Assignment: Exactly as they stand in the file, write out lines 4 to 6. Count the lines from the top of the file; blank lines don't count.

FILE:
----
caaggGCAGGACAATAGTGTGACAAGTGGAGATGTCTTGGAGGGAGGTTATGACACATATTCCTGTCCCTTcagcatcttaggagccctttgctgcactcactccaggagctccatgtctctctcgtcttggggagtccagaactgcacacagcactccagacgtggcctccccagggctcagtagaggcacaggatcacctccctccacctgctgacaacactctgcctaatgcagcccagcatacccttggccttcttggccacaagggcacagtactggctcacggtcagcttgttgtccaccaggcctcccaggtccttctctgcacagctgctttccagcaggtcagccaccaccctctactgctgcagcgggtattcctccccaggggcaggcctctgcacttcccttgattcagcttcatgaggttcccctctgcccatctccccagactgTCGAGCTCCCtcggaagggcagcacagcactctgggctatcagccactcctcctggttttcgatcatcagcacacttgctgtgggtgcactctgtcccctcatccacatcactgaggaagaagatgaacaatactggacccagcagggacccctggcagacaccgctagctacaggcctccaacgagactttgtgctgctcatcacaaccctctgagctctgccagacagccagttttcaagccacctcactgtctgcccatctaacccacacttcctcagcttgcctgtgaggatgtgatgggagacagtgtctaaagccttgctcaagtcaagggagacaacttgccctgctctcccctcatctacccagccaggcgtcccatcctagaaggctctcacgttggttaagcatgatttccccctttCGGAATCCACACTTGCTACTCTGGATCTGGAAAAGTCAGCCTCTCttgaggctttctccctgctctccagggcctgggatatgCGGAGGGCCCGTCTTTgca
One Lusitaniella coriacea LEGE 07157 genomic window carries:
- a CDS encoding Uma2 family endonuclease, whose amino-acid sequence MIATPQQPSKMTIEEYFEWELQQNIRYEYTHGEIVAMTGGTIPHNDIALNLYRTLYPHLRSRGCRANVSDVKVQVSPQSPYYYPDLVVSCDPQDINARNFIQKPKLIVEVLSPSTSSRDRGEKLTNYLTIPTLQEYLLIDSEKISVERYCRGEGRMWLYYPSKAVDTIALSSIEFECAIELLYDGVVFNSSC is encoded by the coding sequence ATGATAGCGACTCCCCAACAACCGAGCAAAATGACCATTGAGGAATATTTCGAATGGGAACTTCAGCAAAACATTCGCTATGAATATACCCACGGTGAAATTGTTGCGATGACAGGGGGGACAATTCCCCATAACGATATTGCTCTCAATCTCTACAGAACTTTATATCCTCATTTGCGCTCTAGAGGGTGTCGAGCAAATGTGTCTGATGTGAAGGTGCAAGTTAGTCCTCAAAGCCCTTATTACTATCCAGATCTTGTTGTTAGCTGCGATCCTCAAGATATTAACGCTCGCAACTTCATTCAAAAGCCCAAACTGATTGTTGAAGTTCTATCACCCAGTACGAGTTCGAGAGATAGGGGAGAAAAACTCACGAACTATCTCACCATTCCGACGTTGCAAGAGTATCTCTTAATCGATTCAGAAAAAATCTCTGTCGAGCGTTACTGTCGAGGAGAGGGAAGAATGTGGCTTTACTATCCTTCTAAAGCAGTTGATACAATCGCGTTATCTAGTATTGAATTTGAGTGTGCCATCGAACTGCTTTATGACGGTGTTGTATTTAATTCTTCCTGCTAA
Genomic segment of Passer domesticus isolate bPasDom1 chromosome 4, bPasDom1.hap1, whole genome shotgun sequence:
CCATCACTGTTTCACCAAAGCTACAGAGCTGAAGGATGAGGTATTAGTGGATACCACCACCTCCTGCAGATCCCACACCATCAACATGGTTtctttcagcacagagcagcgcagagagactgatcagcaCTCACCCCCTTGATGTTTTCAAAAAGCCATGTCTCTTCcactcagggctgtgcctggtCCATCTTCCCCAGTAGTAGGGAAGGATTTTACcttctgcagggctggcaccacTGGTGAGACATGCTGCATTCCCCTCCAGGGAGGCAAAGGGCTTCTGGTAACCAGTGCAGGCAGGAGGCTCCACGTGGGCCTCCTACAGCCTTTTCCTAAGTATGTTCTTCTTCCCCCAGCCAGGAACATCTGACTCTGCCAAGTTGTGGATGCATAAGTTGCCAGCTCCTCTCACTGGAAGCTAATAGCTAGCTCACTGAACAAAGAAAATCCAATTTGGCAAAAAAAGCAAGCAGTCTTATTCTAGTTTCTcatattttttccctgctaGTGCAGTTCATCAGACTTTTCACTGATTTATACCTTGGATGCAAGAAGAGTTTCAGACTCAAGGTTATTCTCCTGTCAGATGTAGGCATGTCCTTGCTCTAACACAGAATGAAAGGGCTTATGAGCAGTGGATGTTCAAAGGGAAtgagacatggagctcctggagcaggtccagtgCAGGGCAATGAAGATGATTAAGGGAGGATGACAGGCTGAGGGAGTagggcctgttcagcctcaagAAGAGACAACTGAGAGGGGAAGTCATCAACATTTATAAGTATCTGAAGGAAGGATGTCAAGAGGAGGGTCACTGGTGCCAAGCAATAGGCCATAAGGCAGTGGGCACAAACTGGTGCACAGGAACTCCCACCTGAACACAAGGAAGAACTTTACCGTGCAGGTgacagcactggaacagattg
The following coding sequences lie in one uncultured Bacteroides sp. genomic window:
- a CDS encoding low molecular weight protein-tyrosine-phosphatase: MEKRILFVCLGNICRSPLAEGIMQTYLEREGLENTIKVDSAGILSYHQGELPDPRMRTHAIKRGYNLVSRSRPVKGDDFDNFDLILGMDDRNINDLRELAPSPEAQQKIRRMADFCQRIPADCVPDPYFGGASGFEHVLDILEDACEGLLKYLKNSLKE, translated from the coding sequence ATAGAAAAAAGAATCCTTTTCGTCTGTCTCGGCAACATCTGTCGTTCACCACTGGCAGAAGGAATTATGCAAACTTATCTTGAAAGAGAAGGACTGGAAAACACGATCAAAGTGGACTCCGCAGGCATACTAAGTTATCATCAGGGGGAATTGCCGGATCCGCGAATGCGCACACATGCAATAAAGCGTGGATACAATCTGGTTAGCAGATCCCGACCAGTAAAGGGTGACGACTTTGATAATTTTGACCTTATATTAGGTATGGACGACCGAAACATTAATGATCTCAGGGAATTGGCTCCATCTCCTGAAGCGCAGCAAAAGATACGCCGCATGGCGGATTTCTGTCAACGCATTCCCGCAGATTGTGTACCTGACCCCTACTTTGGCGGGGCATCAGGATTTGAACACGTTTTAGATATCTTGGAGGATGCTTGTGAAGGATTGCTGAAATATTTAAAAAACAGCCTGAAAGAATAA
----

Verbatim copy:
Genomic segment of Passer domesticus isolate bPasDom1 chromosome 4, bPasDom1.hap1, whole genome shotgun sequence:
CCATCACTGTTTCACCAAAGCTACAGAGCTGAAGGATGAGGTATTAGTGGATACCACCACCTCCTGCAGATCCCACACCATCAACATGGTTtctttcagcacagagcagcgcagagagactgatcagcaCTCACCCCCTTGATGTTTTCAAAAAGCCATGTCTCTTCcactcagggctgtgcctggtCCATCTTCCCCAGTAGTAGGGAAGGATTTTACcttctgcagggctggcaccacTGGTGAGACATGCTGCATTCCCCTCCAGGGAGGCAAAGGGCTTCTGGTAACCAGTGCAGGCAGGAGGCTCCACGTGGGCCTCCTACAGCCTTTTCCTAAGTATGTTCTTCTTCCCCCAGCCAGGAACATCTGACTCTGCCAAGTTGTGGATGCATAAGTTGCCAGCTCCTCTCACTGGAAGCTAATAGCTAGCTCACTGAACAAAGAAAATCCAATTTGGCAAAAAAAGCAAGCAGTCTTATTCTAGTTTCTcatattttttccctgctaGTGCAGTTCATCAGACTTTTCACTGATTTATACCTTGGATGCAAGAAGAGTTTCAGACTCAAGGTTATTCTCCTGTCAGATGTAGGCATGTCCTTGCTCTAACACAGAATGAAAGGGCTTATGAGCAGTGGATGTTCAAAGGGAAtgagacatggagctcctggagcaggtccagtgCAGGGCAATGAAGATGATTAAGGGAGGATGACAGGCTGAGGGAGTagggcctgttcagcctcaagAAGAGACAACTGAGAGGGGAAGTCATCAACATTTATAAGTATCTGAAGGAAGGATGTCAAGAGGAGGGTCACTGGTGCCAAGCAATAGGCCATAAGGCAGTGGGCACAAACTGGTGCACAGGAACTCCCACCTGAACACAAGGAAGAACTTTACCGTGCAGGTgacagcactggaacagattg
The following coding sequences lie in one uncultured Bacteroides sp. genomic window: